How Much Recording Time Can You Expect When Shooting in 6K RAW on the BMPCC 6K

The moment the RED ONE came out, it felt like an earthquake that broke in pieces the whole film industry. Shooting at 4K was already a dream coming true (as 4K was thought to be the miracle resolution needed to reach the quality of film), but the thought of having Raw files available was mind-blowing at the time.

With RED Raw, content creators discovered that “with highquality files comes a great need for computational power and storage“. Flash forward today, and the computational power has dropped down in price so much that new filmmakers on the block may even ignore what a RED-Rocket X is, while they usually edit on the fly with their laptops. But the demand for huge storage is still there (or getting even bigger!), and Carlos Quintero will drive us in a tour to learn what we can expect in terms of usage from the Pocket 6K.

There was a small group of filmmakers that were expecting the K-race to end with 4K delivery. They would say something like: “We got our 5-ish K cameras, we can downsample for higher quality, we can crop and reframe, why bother going over 4K resolution in delivery?”

Well, it seems that TV manufacturers for one won’t agree with them. As the first 8K panels are already hitting the market, the lower end of the filmmaking industry is starting to make the first baby steps beyond 4K acquisition. 6K and 8K have been for a while within reach of RED Dragon and Monstro shooters, but now also users of much cheaper gear like the Pocket 6K and the brand new S1H can shoot and deliver in native 6K.

Beyond bare resolution, shooting in 6K has a couple of advantages. The first is the obvious “crop and reframe” factor. Not everyone may be on board on this one, as many think that if you shoot correctly you won’t need to crop or reframe. These are the people that instead will enjoy the second advantage, that is the increased sharpness and general quality of a deliverable file downscaled from wider source material.

On the Pocket 6K, we have two codec options. The first is the Blackmagic RAW and the other is ProRes. Each codec has a variety of options that can be chosen.

Let’s start with the BRAW page, after all, that’s what you’ve got a Pocket for, right?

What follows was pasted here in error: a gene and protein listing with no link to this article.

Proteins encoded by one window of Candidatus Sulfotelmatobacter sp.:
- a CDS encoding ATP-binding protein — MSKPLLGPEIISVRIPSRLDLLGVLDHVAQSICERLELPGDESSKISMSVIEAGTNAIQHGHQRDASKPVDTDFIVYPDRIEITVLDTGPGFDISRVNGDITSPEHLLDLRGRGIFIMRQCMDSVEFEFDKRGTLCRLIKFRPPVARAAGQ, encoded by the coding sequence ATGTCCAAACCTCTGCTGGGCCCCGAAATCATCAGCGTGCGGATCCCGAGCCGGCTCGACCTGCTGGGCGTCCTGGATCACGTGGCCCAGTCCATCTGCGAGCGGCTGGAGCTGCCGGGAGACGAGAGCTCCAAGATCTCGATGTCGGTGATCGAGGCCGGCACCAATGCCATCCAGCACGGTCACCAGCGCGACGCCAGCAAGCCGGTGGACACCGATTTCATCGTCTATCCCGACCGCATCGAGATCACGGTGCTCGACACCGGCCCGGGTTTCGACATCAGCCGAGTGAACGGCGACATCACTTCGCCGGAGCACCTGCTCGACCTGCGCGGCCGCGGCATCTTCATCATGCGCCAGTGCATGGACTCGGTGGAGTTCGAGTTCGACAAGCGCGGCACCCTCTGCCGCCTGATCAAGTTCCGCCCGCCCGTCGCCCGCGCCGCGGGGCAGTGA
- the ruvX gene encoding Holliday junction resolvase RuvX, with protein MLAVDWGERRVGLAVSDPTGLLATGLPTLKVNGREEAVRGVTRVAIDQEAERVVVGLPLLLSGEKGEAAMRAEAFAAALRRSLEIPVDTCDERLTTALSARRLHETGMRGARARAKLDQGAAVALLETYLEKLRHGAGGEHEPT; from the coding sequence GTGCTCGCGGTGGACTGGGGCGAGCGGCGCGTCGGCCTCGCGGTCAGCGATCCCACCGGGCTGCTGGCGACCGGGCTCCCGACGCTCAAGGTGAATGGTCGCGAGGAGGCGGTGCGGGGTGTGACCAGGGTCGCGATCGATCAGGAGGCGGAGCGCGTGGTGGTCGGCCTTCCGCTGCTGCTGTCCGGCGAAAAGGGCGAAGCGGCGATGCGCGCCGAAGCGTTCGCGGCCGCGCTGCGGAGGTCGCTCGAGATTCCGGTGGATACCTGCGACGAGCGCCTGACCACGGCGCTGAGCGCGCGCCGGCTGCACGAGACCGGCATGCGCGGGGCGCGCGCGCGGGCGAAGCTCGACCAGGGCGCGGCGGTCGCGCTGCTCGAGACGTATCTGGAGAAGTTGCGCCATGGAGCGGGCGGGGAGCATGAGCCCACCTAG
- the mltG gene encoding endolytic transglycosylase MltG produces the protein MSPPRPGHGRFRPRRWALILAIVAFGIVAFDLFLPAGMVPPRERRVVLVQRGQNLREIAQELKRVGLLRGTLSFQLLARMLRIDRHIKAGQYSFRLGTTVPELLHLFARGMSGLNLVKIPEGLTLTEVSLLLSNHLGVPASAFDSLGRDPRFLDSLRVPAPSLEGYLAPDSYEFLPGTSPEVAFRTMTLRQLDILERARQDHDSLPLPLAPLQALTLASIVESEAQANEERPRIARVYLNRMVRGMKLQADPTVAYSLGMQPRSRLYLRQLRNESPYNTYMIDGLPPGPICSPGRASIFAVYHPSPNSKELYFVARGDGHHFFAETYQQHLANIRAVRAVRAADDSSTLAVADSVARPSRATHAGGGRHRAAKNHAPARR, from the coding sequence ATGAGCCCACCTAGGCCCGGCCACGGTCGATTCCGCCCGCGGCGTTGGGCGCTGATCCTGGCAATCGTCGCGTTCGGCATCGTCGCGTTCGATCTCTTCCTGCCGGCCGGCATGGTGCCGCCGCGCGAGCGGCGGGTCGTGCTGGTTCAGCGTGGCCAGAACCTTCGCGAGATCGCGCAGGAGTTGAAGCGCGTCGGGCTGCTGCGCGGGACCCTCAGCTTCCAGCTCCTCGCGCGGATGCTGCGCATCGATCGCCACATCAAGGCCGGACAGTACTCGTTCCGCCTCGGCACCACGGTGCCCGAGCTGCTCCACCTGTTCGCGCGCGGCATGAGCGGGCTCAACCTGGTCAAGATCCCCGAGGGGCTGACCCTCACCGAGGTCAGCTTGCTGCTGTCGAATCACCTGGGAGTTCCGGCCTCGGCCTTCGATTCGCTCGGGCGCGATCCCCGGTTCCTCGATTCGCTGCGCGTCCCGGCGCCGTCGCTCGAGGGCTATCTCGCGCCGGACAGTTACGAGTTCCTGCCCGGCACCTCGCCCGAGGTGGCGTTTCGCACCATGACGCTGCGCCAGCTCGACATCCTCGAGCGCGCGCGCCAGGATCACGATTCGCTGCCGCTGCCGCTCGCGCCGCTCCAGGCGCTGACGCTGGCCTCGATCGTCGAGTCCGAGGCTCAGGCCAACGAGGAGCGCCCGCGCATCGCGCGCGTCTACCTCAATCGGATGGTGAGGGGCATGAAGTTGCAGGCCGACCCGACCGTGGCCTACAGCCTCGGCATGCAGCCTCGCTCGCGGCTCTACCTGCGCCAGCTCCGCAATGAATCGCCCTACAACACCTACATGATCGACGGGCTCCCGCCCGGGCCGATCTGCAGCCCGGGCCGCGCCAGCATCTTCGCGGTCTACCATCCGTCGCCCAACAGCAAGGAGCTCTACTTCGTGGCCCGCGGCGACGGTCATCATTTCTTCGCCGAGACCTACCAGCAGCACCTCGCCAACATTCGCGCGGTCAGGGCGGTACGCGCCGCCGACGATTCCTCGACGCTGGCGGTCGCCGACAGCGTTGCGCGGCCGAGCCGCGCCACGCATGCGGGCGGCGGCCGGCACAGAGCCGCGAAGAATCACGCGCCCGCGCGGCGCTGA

In the table, you can see the recording times as they vary between the compression rates offered by the camera. To make a decision between which ratio would better suit your work, you can keep in mind that the 12:1 ratio is more than enough for most of your work that will be distributed on the web.

A higher ratio will be required if you aim at broadcasting or for the silver screen. You should keep in mind that if you plan to use an off-frame rate, like the 120fps that the camera is capable of, you’ll be limited to 2,8K 17:9. With a frame size of 2868×1512, this format will land you a solid 62 minutes of high-speed recording, or a bigger 124 minutes if you stop at 60fps.

The second option available is the ProRes codec, offered in four different flavors. The question on what could be the scenario where you have to shoot ProRes over BRAW is open. It may be because you can’t rely on Resolve for post, or your team has a consolidated ProRes workflow. Whatever may be the reason, you have ProRes HQ, 422, LT and Proxy.

Unfortunately, shooting in ProRes will cap your resolution at 4K, and to many of us, it may seem strange going the hustle of buying a 6K camera only to shoot in 4K. It could be that you want to futureproof or you just have a project at hand where 6K is a real overkill.

Be as it may, here you can check what can be the requirement in terms of disk space for your next project, and that hopefully will allow you to make a more informed decision during the pre-production stage.

[source: Carlos Quintero]

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Blackmagic Design Pocket Cinema Camera 6K (B&HAmazon)

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